Chloroethanols are toxic chemicals used in industry and also formed as a result of the metabolism of several widely used halogenated hydrocarbons. The effect of 2-chloroethanol (CE), 2,2-dichloroethanol (DCE) and 2,2,2-trichloroethanol (TCE) on rat liver mitochondrial respiration was studied. Rat liver mitochondria were isolated in a medium consisting of 250 mM sucrose, 10 mM Tris-HCl and 1 mM EDTA (pH 7.4). Mitochondrial respiration was determined with an oxygen electrode at 30°C and the polarographic buffer consisted of 250 mM mannitol, 10 mM KC1, 10 mM K2HPO4, 5 mM MgCl2, 0.2 mM EDTA and 10 mM Tris-HCl (pH 7.4). With succinate as the respiratory substrate and using chloroethanols (150 mM), CE stimulated respiration by 28.2 ± 6.5% and DCE by 202.7 ± 8.2% while TCE inhibited mitochondrial respiration (>95%). The effect of change in the concentration of chloroethanols on mitochondrial respiration was also studied. CE showed maximum stimulation at 600 mM (97.6%), DCE at 150 mM (202.6%) and TCE at 30 mM (313.6%). Respiratory stimulation was independent of mitochondrial protein concentration. Chloroethanols (optimal concentrations for respiratory stimulation with succinate) inhibited mitochondrial respiration when glutamate-malate was used as the respiratory substrate. Estimation of adenosine triphosphate (ATP) showed that chloroethanols inhibited the synthesis of ATP. These results indicate that chloroethanols stimulate mitochondrial respiration by uncoupling oxidative phosphorylation and that the uncoupling potency is proportional to the extent of chlorination at the β-position of haloethanol.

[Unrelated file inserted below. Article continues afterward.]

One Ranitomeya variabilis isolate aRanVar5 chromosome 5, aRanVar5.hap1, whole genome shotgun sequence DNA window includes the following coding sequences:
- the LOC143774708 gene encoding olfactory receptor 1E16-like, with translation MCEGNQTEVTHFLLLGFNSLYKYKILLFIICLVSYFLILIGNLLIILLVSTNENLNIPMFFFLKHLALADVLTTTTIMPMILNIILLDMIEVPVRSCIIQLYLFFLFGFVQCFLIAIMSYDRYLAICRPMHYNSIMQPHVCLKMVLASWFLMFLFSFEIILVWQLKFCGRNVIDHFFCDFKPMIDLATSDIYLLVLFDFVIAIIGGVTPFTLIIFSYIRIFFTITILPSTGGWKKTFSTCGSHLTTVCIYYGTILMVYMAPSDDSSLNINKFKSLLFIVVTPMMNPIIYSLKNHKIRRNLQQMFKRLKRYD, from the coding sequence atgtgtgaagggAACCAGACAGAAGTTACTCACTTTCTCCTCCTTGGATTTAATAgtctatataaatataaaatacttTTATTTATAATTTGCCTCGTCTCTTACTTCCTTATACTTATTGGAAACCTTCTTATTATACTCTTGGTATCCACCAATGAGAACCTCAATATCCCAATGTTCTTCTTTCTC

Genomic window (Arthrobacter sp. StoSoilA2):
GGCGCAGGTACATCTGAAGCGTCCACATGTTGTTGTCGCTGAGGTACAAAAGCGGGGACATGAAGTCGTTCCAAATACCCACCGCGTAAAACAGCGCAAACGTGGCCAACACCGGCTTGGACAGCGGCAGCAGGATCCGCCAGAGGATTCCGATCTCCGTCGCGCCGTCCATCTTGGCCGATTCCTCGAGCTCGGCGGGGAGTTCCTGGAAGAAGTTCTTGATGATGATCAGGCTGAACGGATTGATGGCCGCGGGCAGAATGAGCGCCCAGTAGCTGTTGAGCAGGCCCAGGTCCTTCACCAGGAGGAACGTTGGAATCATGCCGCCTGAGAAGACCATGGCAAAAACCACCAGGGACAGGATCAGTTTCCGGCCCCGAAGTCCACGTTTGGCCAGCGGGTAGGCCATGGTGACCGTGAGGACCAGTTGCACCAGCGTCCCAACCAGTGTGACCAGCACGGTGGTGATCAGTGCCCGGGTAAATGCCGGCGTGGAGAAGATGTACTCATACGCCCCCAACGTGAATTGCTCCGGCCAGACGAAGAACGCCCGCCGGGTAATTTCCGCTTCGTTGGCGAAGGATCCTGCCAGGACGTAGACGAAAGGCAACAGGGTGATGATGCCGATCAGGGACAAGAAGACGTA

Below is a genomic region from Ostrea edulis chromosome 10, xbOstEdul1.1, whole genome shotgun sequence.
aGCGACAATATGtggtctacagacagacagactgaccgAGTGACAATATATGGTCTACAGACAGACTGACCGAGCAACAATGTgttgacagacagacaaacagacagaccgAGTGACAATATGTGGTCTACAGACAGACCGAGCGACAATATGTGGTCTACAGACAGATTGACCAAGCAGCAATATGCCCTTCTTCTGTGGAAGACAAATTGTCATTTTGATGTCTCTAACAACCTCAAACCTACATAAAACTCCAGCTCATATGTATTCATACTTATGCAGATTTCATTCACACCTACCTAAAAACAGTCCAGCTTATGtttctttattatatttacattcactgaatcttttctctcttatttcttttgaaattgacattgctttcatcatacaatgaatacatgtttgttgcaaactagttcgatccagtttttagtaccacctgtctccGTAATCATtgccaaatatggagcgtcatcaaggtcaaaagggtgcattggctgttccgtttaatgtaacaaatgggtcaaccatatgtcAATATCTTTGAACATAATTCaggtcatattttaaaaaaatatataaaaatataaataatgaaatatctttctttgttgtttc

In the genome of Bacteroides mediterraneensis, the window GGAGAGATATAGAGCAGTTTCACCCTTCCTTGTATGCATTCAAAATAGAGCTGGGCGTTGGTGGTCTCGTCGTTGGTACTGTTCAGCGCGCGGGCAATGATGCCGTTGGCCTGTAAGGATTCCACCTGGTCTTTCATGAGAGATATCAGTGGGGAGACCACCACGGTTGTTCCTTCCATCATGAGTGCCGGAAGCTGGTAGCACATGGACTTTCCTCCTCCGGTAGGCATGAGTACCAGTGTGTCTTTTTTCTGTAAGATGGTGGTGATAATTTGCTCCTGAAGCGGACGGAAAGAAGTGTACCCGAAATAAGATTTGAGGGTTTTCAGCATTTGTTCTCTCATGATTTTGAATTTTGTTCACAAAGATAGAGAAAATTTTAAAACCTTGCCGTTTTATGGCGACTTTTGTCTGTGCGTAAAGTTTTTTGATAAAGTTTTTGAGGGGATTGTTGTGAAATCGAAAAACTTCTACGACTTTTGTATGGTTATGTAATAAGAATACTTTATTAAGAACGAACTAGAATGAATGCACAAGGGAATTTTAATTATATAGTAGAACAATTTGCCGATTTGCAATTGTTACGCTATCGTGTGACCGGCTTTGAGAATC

- Liver mitochondria
- Uncoupling of oxidative phosphorylation
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